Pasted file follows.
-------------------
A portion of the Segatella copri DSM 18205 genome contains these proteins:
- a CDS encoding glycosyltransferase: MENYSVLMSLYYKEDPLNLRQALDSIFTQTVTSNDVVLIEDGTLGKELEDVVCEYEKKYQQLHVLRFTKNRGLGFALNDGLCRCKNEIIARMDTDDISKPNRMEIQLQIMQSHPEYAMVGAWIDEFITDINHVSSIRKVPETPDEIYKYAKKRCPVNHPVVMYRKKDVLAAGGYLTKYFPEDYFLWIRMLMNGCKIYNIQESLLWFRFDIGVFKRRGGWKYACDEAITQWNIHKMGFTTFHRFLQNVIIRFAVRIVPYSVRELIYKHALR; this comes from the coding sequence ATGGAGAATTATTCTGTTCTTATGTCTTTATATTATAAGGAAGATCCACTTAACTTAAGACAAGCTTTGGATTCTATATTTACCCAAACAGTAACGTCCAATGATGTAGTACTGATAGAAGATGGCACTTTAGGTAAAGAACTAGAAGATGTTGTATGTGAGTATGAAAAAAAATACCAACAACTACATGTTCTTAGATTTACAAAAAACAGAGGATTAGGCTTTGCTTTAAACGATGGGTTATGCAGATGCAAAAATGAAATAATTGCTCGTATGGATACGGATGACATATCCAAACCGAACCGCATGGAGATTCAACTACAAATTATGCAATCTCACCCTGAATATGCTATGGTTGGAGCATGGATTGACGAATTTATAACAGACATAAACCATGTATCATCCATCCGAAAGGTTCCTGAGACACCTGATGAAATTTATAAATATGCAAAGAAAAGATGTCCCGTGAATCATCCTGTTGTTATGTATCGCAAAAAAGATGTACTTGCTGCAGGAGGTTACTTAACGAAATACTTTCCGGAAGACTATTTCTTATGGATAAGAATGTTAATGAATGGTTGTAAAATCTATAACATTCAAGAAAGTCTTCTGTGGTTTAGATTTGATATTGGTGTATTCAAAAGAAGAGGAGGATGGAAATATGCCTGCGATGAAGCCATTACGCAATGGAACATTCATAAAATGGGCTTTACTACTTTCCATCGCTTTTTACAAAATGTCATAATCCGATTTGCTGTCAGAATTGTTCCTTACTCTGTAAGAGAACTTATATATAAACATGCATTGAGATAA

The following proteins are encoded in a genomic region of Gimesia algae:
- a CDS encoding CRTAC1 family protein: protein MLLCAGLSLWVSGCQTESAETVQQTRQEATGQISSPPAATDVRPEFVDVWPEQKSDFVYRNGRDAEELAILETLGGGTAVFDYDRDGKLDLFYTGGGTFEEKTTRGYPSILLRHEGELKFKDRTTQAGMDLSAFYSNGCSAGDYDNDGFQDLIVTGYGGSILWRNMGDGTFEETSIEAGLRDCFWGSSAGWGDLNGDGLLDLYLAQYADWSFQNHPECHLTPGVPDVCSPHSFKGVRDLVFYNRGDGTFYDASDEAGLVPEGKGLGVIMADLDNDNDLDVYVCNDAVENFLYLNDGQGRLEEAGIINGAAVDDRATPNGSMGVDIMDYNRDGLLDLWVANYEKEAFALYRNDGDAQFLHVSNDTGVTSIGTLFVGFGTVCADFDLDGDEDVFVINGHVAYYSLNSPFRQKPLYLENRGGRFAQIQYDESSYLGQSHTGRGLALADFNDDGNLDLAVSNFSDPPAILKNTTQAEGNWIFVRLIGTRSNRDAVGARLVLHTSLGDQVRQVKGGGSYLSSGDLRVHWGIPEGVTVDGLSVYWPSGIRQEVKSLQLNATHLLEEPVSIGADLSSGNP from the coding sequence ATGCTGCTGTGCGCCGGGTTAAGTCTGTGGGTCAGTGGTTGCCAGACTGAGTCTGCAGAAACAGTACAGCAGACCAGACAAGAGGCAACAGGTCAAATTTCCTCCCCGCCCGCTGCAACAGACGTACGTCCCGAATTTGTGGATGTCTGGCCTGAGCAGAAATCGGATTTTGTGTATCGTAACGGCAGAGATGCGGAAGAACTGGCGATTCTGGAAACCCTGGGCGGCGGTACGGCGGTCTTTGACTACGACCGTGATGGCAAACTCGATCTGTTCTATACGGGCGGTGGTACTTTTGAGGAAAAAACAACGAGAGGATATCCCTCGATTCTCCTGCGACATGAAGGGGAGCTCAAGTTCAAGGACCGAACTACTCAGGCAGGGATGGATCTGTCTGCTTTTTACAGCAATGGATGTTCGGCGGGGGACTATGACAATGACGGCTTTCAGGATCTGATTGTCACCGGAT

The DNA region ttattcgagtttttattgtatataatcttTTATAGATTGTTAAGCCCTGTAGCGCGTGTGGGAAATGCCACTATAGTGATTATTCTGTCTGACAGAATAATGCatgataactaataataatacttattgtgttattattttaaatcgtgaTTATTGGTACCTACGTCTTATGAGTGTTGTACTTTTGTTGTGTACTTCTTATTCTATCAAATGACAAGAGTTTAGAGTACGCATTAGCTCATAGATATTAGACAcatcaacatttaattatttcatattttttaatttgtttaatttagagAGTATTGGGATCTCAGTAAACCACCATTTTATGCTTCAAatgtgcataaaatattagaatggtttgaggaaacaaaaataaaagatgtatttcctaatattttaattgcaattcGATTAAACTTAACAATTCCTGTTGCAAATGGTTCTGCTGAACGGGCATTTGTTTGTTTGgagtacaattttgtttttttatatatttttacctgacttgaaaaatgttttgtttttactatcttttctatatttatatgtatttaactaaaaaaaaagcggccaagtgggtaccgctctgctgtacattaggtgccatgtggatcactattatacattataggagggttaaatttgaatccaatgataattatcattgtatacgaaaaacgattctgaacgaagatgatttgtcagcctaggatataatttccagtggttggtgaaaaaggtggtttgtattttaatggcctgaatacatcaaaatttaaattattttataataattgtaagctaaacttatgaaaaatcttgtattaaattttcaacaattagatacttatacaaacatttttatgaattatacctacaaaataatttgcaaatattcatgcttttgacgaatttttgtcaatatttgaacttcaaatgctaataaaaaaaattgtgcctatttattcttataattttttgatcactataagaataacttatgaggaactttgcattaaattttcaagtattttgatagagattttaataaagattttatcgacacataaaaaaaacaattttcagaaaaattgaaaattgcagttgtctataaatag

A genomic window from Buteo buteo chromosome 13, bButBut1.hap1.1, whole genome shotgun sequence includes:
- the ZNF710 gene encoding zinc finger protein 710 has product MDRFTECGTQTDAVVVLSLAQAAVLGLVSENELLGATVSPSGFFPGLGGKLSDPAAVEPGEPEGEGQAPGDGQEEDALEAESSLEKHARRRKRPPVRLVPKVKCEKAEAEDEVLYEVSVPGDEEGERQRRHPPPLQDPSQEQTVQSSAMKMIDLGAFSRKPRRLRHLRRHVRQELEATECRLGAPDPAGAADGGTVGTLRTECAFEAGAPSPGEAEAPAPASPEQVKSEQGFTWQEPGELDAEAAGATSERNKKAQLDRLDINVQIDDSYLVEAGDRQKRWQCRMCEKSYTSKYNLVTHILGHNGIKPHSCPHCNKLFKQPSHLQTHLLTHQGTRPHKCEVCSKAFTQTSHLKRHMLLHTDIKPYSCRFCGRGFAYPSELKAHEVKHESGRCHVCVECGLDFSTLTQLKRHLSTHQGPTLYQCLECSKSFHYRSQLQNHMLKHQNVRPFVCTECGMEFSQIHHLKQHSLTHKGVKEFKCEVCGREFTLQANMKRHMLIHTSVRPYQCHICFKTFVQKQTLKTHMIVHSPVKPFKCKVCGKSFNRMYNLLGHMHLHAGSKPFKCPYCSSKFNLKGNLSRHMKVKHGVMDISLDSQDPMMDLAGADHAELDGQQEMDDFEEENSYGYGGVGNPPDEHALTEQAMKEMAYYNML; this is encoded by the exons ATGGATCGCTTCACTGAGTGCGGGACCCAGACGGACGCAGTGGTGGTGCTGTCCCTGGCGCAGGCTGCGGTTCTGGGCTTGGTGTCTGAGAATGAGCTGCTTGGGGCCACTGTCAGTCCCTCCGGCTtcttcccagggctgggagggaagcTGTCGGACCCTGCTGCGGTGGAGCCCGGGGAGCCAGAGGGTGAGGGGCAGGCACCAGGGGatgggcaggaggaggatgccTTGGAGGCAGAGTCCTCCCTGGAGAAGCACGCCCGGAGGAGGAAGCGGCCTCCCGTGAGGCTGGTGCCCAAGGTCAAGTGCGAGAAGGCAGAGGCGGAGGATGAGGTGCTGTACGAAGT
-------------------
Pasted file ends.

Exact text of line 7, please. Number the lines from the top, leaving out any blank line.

- the ZNF710 gene encoding zinc finger protein 710 has product MDRFTECGTQTDAVVVLSLAQAAVLGLVSENELLGATVSPSGFFPGLGGKLSDPAAVEPGEPEGEGQAPGDGQEEDALEAESSLEKHARRRKRPPVRLVPKVKCEKAEAEDEVLYEVSVPGDEEGERQRRHPPPLQDPSQEQTVQSSAMKMIDLGAFSRKPRRLRHLRRHVRQELEATECRLGAPDPAGAADGGTVGTLRTECAFEAGAPSPGEAEAPAPASPEQVKSEQGFTWQEPGELDAEAAGATSERNKKAQLDRLDINVQIDDSYLVEAGDRQKRWQCRMCEKSYTSKYNLVTHILGHNGIKPHSCPHCNKLFKQPSHLQTHLLTHQGTRPHKCEVCSKAFTQTSHLKRHMLLHTDIKPYSCRFCGRGFAYPSELKAHEVKHESGRCHVCVECGLDFSTLTQLKRHLSTHQGPTLYQCLECSKSFHYRSQLQNHMLKHQNVRPFVCTECGMEFSQIHHLKQHSLTHKGVKEFKCEVCGREFTLQANMKRHMLIHTSVRPYQCHICFKTFVQKQTLKTHMIVHSPVKPFKCKVCGKSFNRMYNLLGHMHLHAGSKPFKCPYCSSKFNLKGNLSRHMKVKHGVMDISLDSQDPMMDLAGADHAELDGQQEMDDFEEENSYGYGGVGNPPDEHALTEQAMKEMAYYNML; this is encoded by the exons ATGGATCGCTTCACTGAGTGCGGGACCCAGACGGACGCAGTGGTGGTGCTGTCCCTGGCGCAGGCTGCGGTTCTGGGCTTGGTGTCTGAGAATGAGCTGCTTGGGGCCACTGTCAGTCCCTCCGGCTtcttcccagggctgggagggaagcTGTCGGACCCTGCTGCGGTGGAGCCCGGGGAGCCAGAGGGTGAGGGGCAGGCACCAGGGGatgggcaggaggaggatgccTTGGAGGCAGAGTCCTCCCTGGAGAAGCACGCCCGGAGGAGGAAGCGGCCTCCCGTGAGGCTGGTGCCCAAGGTCAAGTGCGAGAAGGCAGAGGCGGAGGATGAGGTGCTGTACGAAGT